I don't wanna...

MulticastDelegate is used in XMPPStream because it is the right tool for the job. It is also used in various other parts of the framework because it makes life easier for the broadcaster and listener(s).

A word of caution:

MulticastDelegate is a new paradigm for many developers. I understand that sometimes new = scary, and you may be tempted to ignore it simply because its new or because you don't fully understand it right now. But believe me when I say that we didn't invent GCDMulticastDelegate because we thought it would be cool to create a new paradigm. We did it out of necessity. We did it because it was the best solution to the problem. So give it a try and I think you'll be pleasantly surprised.

How would I use it in my own plugin?

In order to use a multicast delegate, as a broadcaster, you would declare it and initialize it like:

GCDMulticastDelegate <MyPluginDelegate> *multicastDelegate;
multicastDelegate = (GCDMulticastDelegate <MyPluginDelegate> *)[[GCDMulticastDelegate alloc] init];

Then add methods that allow others to add/remove themselves from the delegate list:

- (void)addDelegate:(id)delegate delegateQueue:(dispatch_queue_t)delegateQueue
    [multicastDelegate addDelegate:delegate delegateQueue:delegateQueue];

- (void)removeDelegate:(id)delegate delegateQueue:(dispatch_queue_t)delegateQueue
    [multicastDelegate removeDelegate:delegate delegateQueue:delegateQueue];

(The above methods are automatically implemented for you if you're extending XMPPModule.)

When you want to issue a delegate method, to all the registered delegates, you can simply do this:

[multicastDelegate worker:self didFinishSubTask:subtask inDuration:elapsed];

It's that simple. The multicast delegate invoke all the delegates, each on their associated dispatch_queue via a dispatch_async() call.

What about return variables?

First the theoretical question: How to handle varying responses?
For example, consider the following delegate method:

- (BOOL)worker:(Worker *)sender shouldPerformSubTask:(id)subtask;

If there are 3 delegates, and 2 return YES while 1 returns NO, how do we handle it?

It becomes clear that the correct functionality depends on the situation. In this particular situation, if ANY of our delegates say NO, then we shouldn't perform the subtask.

Second is the technical question: How do I implement it?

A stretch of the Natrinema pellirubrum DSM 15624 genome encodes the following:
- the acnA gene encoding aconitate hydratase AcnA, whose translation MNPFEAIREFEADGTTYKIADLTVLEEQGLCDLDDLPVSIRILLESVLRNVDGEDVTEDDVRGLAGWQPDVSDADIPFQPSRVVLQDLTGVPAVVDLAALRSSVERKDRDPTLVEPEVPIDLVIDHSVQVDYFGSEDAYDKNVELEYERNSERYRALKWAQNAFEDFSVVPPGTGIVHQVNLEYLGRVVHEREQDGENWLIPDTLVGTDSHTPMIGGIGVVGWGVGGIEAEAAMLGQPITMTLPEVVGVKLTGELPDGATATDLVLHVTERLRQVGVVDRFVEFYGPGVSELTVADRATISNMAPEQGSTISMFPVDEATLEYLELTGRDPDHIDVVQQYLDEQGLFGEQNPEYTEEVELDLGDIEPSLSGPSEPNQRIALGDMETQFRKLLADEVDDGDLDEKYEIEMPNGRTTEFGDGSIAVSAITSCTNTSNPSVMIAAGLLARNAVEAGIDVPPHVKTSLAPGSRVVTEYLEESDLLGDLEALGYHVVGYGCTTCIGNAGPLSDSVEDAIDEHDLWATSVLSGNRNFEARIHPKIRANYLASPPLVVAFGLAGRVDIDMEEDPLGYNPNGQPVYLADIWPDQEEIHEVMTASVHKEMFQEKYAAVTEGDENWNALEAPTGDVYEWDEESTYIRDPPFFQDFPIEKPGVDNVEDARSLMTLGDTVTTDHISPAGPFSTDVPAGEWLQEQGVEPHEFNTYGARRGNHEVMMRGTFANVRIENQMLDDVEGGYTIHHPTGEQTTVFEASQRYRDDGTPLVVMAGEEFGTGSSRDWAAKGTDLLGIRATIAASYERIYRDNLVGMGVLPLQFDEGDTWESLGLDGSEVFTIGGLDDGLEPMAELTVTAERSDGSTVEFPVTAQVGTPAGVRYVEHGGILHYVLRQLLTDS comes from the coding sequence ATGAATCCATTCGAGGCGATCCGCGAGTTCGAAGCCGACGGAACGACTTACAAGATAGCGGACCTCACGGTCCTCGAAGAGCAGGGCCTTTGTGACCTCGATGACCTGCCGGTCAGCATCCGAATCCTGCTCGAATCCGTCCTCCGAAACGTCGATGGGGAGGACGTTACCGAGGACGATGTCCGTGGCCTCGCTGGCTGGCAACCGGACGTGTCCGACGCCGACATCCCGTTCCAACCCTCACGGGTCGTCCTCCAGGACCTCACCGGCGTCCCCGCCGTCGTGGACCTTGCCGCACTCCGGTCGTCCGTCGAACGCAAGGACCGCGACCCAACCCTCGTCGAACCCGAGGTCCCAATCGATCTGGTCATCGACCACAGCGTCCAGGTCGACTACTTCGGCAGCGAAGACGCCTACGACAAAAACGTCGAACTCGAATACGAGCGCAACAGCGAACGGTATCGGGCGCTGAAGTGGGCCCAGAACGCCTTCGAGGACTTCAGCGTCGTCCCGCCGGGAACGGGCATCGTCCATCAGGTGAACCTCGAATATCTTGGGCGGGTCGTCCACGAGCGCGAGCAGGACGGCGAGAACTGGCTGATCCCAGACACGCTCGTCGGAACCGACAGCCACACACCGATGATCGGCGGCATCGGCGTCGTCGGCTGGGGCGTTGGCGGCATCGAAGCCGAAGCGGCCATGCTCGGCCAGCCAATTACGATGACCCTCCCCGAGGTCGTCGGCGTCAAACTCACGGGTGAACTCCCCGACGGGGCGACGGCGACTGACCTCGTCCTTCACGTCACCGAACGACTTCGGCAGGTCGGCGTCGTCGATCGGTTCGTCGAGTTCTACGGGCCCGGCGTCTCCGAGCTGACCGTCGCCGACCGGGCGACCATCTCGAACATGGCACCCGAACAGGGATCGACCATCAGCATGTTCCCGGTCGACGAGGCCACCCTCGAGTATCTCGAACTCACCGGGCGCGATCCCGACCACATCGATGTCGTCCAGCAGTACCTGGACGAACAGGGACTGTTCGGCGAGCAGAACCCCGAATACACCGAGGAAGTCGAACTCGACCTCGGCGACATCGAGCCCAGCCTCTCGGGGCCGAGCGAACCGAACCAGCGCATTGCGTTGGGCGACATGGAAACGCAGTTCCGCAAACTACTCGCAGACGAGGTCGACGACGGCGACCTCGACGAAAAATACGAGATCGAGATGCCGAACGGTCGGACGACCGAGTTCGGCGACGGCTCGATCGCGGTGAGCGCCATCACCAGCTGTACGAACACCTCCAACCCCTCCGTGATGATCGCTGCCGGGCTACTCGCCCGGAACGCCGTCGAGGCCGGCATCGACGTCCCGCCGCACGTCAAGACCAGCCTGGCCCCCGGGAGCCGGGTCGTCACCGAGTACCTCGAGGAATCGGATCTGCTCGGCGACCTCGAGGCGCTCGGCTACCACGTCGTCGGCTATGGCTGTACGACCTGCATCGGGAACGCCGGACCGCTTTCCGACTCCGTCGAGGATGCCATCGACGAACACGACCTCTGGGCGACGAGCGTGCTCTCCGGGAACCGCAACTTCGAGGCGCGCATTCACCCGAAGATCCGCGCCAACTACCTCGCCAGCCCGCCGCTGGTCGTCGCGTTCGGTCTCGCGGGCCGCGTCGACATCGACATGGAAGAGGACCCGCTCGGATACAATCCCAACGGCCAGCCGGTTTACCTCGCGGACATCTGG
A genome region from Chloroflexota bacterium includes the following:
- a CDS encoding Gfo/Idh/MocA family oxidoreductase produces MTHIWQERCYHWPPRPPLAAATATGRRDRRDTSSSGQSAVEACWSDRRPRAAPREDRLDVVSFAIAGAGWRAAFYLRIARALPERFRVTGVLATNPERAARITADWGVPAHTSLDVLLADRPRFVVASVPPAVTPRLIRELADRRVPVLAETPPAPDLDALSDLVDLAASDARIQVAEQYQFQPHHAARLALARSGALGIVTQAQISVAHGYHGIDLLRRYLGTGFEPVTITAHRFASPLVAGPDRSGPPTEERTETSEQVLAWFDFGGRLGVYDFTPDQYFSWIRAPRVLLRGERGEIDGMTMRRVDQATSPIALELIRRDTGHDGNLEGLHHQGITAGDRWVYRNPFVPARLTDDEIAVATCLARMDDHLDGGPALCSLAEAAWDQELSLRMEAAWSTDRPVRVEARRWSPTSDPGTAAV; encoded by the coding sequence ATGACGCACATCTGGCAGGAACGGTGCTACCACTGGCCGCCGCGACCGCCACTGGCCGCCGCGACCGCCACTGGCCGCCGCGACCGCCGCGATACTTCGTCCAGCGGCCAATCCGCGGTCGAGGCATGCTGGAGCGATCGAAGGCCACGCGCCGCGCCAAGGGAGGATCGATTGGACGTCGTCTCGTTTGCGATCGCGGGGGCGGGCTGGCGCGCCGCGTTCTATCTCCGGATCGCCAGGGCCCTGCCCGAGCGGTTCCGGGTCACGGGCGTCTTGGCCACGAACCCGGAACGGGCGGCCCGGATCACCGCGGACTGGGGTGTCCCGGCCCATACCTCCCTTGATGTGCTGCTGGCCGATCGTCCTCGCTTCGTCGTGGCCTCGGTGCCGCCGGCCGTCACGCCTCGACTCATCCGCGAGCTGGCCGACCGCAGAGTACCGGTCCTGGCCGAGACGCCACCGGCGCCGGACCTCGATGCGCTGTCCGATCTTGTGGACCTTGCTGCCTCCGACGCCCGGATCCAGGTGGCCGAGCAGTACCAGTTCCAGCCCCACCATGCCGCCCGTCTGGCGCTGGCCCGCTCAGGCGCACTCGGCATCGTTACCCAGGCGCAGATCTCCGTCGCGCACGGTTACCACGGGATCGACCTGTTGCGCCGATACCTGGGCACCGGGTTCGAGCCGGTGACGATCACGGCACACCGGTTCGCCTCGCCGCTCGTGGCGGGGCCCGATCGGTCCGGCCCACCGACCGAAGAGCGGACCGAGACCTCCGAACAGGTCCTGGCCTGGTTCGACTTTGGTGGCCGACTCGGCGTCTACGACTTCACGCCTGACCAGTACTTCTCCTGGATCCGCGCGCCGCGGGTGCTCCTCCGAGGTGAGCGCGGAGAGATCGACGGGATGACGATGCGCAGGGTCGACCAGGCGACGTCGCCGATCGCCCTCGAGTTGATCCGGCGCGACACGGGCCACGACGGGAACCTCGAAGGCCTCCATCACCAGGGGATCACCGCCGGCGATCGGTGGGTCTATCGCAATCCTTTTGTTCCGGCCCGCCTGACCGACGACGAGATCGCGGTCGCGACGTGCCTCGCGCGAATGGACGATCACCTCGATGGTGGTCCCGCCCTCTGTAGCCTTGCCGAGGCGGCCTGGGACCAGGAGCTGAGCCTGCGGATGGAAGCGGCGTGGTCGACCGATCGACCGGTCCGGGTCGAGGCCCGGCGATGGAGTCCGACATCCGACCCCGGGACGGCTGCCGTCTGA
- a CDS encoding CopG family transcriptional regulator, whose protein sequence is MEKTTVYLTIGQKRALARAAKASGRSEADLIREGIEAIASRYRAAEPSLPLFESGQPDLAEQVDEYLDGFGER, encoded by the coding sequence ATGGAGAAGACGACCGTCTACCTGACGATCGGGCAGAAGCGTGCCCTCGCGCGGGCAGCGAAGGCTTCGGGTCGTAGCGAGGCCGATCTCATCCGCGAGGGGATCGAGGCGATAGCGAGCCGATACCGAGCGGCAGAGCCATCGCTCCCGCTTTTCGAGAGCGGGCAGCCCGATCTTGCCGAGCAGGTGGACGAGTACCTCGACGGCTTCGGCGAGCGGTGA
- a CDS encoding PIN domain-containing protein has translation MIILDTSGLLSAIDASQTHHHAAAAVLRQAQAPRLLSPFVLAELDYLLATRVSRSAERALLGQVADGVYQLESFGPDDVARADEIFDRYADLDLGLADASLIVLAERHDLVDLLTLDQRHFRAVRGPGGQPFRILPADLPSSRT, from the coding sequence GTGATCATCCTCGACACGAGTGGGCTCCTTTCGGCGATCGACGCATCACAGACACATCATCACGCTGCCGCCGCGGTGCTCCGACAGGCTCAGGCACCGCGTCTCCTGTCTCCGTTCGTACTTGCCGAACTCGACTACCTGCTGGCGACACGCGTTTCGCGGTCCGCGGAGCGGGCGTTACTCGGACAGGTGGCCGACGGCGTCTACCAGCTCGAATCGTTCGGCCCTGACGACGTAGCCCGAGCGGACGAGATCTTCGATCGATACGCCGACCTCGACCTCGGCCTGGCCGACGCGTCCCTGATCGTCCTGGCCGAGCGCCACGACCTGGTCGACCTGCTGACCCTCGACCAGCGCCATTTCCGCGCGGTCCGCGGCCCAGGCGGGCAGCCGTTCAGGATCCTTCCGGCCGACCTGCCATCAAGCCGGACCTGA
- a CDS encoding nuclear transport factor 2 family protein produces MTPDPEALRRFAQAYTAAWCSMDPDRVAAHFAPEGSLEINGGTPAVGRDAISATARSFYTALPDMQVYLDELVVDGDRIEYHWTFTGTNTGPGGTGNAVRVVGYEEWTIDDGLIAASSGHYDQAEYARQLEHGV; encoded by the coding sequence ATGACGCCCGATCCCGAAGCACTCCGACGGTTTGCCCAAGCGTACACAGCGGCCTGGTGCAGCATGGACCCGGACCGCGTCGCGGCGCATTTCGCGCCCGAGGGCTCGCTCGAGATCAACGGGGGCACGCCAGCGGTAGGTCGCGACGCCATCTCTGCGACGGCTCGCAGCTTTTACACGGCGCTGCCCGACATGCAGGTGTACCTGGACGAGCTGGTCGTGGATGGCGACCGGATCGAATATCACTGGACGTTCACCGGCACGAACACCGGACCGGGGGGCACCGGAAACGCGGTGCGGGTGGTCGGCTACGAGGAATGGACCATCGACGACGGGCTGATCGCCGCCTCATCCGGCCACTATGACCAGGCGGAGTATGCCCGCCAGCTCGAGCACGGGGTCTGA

Each "node" in the GCDMulticastDelegate list contains both a delegate and the associated dispatch_queue that the delegate is to be invoked on. So we iterate through the list, but... we don't want to dispatch_sync or otherwise block our queue. Why not?

We're running in dispatch_queue_a, while the delegate is running in dispatch_queue_b. So if we block via something like dispatch_sync(dispatch_queue_b, block), and dispatch_queue_b is blocking on us (maybe by accessing some property of ours), we get a deadlock.

The code sample below is a little more complex than the typical one-liner for delegate methods without a return type. But in return for the additional complexity, we get massive parallelization throughout the framework. (And return variables aren't very common.)

Implementing the multicast delegate return pattern

// Delegate rules:
// If ANY of the delegates return NO, then the result is NO.
// Otherwise the result is YES.

SEL selector = @selector(worker:shouldPerformSubTask:);

NSUInteger delegateCount = [multicastDelegate countForSelector:selector];
if (delegateCount == 0)
    // No delegates implement the selector - default is YES
    [self continuePerformSubTask:YES];
    // Query the delegate(s)
    GCDMulticastDelegateEnumerator *delegateEnumerator = [multicastDelegate delegateEnumerator];

    dispatch_semaphore_t delSemaphore = dispatch_semaphore_create(0);
    dispatch_group_t delGroup = dispatch_group_create();
    id del;
    dispatch_queue_t dq;

    while ([delegateEnumerator getNextDelegate:&del delegateQueue:&dq forSelector:selector])
        dispatch_group_async(delGroup, dq, ^{ @autoreleasepool {
            if (![del worker:self shouldPerformSubTask:subtask])
    dispatch_queue_t concurrentQueue = dispatch_get_global_queue(DISPATCH_QUEUE_PRIORITY_DEFAULT, 0);
    dispatch_async(concurrentQueue, ^{ @autoreleasepool {
        // Wait for the delegates to finish
        dispatch_group_wait(delGroup, DISPATCH_TIME_FOREVER);
        // What was the delegate response?
        BOOL shouldPerformSubTask = (dispatch_semaphore_wait(delSemaphore, DISPATCH_TIME_NOW) != 0);
        dispatch_async(ourQueue, ^{ @autoreleasepool {
            [self continuePerformSubTask:shouldPerformSubTask];